I wrote an experiment in HTML5 and Javascript to try to show what is happening to the curvature of spacetime as a body moves through a region.

As time progresses, I'm using the g=Gm/r2 equation to move the spacetime grid toward the object. When a grid point is within the body, I use g(1-h/R) to modify the bending according to the acceleration at the surface. This assumes uniform density.

The result is that it takes a very large mass and very long time for any sort of noticeable curvature to occur (as you'd expect). By decreasing the Earth's radius by a factor of 3, I was able to see the curvature very well as in the screenshot below.

What occurred to me then is that the the warping of space would remain long after the body of mass had moved on.

Does this warping in space ever return to truly "flat" or is the fact that we almost never orbit through the same absolute region of space mean we never experience this existing warping?

If light went through this "wake" would it bend according to the spacetime curvature created by the long distant planet? Or have I gone wrong in my model?

This demo uses real values except that the radius is shrunk by 3x to increase its gravitation effect.

earth.radius = 6.371e6 / 3;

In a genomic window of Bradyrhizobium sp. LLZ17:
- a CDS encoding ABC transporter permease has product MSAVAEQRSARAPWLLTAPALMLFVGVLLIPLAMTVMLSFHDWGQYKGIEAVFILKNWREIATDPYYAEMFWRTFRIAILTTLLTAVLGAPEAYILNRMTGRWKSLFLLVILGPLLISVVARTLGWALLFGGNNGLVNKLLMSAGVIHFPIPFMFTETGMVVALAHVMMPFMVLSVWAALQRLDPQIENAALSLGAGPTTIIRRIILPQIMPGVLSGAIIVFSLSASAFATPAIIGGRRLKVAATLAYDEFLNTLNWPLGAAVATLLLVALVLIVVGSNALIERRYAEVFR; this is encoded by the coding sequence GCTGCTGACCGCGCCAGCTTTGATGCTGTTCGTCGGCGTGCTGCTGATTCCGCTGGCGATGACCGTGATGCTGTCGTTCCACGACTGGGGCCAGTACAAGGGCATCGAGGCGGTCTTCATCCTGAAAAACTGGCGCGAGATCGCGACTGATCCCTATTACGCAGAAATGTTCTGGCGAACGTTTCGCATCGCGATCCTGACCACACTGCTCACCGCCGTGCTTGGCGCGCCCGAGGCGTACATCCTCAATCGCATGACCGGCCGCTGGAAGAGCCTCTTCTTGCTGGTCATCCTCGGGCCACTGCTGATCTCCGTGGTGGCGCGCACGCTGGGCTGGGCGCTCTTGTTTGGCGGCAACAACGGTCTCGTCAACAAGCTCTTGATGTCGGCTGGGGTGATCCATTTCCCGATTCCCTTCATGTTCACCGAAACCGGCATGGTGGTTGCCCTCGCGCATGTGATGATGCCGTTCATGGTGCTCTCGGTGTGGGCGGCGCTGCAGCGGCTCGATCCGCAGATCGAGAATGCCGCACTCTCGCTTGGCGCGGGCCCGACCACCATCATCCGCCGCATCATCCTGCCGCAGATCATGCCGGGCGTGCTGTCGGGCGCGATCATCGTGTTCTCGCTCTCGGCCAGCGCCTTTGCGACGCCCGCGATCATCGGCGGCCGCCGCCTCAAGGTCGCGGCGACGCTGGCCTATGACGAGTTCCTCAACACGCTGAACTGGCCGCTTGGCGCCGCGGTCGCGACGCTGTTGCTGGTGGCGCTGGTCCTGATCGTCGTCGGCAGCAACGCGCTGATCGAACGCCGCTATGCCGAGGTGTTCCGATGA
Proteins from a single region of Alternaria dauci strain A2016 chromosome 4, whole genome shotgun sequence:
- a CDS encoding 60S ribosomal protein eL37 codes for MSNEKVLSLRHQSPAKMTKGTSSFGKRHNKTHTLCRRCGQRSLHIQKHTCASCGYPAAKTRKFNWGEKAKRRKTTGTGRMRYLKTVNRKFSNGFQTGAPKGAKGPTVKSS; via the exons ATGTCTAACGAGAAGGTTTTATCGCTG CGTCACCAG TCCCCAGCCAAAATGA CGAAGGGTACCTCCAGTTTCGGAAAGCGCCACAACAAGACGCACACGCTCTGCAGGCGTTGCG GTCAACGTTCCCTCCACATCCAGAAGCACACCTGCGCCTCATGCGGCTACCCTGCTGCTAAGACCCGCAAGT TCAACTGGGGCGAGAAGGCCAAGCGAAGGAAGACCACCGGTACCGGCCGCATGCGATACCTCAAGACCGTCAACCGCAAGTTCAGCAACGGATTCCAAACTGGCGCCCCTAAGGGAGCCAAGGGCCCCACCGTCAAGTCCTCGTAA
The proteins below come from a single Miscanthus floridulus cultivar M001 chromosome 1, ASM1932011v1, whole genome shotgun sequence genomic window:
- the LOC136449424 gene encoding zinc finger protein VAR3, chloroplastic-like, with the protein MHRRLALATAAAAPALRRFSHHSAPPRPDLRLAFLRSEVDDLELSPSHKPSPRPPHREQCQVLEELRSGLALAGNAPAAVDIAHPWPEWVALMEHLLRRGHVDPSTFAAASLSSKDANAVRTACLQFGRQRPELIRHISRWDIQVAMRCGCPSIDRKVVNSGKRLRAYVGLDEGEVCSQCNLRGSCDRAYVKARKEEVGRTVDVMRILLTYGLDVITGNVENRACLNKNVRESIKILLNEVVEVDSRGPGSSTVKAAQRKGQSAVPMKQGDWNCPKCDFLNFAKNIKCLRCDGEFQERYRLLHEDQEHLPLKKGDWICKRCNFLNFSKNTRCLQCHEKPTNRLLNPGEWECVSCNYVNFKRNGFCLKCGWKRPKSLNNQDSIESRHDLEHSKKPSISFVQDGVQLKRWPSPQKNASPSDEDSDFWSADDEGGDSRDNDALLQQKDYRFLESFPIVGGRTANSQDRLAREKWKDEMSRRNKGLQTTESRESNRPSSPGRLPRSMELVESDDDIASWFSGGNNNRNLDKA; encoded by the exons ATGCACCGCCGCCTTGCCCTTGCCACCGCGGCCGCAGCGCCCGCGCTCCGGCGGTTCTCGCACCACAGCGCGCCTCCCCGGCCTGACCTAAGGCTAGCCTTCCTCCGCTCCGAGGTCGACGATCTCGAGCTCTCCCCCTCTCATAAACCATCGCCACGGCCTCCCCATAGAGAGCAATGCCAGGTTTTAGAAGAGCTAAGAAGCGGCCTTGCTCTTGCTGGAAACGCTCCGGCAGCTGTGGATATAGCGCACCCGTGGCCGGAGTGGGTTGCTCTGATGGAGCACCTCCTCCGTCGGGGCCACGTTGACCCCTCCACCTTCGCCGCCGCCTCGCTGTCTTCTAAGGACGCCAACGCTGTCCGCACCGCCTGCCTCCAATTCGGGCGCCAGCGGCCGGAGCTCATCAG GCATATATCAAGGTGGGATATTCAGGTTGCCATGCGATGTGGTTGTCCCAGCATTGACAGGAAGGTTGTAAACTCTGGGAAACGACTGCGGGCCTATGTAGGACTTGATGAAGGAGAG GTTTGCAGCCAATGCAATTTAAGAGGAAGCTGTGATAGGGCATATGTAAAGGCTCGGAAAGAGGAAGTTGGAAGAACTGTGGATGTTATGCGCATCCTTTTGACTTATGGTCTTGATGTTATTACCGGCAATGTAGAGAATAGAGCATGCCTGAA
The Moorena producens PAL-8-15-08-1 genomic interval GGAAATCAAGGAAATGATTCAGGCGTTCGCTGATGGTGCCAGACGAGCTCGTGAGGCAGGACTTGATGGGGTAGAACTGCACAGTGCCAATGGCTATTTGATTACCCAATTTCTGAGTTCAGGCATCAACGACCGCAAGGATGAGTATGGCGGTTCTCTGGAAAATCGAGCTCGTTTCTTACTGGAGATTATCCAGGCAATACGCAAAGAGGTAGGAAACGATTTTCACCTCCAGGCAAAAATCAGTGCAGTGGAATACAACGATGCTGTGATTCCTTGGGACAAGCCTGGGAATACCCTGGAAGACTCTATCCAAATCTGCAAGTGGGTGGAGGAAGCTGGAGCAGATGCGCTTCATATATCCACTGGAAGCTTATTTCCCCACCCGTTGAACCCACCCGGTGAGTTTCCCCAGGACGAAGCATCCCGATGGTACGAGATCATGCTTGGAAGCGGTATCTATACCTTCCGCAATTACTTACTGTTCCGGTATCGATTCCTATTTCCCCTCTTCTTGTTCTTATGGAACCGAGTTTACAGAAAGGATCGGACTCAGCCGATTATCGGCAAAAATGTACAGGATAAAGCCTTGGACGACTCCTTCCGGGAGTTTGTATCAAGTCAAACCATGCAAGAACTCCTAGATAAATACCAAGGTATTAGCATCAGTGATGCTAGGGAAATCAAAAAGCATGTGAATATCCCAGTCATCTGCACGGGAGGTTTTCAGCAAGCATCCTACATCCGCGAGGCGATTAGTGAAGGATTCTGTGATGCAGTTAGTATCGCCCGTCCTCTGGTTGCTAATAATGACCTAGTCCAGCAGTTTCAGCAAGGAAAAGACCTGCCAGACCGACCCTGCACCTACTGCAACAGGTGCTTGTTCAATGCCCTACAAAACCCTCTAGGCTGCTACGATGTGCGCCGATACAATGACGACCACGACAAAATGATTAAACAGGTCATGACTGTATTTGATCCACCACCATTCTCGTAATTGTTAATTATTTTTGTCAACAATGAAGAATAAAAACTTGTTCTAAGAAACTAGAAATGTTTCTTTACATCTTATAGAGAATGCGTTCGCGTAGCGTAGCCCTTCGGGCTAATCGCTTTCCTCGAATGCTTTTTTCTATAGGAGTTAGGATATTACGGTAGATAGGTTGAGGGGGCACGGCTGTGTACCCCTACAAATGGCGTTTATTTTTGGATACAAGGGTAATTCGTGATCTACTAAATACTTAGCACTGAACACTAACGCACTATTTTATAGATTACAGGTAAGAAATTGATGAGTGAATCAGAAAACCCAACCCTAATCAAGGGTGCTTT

earth.mass = 5.972e24;
spacetimeGrid.extent = 4.5e7;


You can run the demo here: https://dl.dropboxusercontent.com/u/2236585/spacetime/index.html

• Looks very suspect. Distortions of spacetime should propogate at the speed of light, (effectively infinite at the rate of the simulation) there should be no wake. Commented Dec 10, 2015 at 21:15
• well, accelerating bodies might produce gravity waves - a prediction of GR not yet experimentally proved, but for normal bodies at 'normal' energies you would not see a wake like this. Commented Dec 10, 2015 at 21:24
• @JamesKilfiger I forgot about the fact that gravitational influence also propagates at c, so the code is a rather crude approximation of the distortion, and obviously doesn't simulate gravitational waves. Would this ultimately cause spacetime to flatten out? Commented Dec 10, 2015 at 23:02
• We'd live in a very strange universe if the local gravity gradient were affected by a supermassive black hole having passed through the nearby vicinity 12 billion years ago. Spacetime would be riddled with invisible gravitational wellholes of unknown origin. Commented Dec 14, 2015 at 0:07
• What are your axes? Two spaces or one space and one time? Commented Sep 11, 2016 at 17:50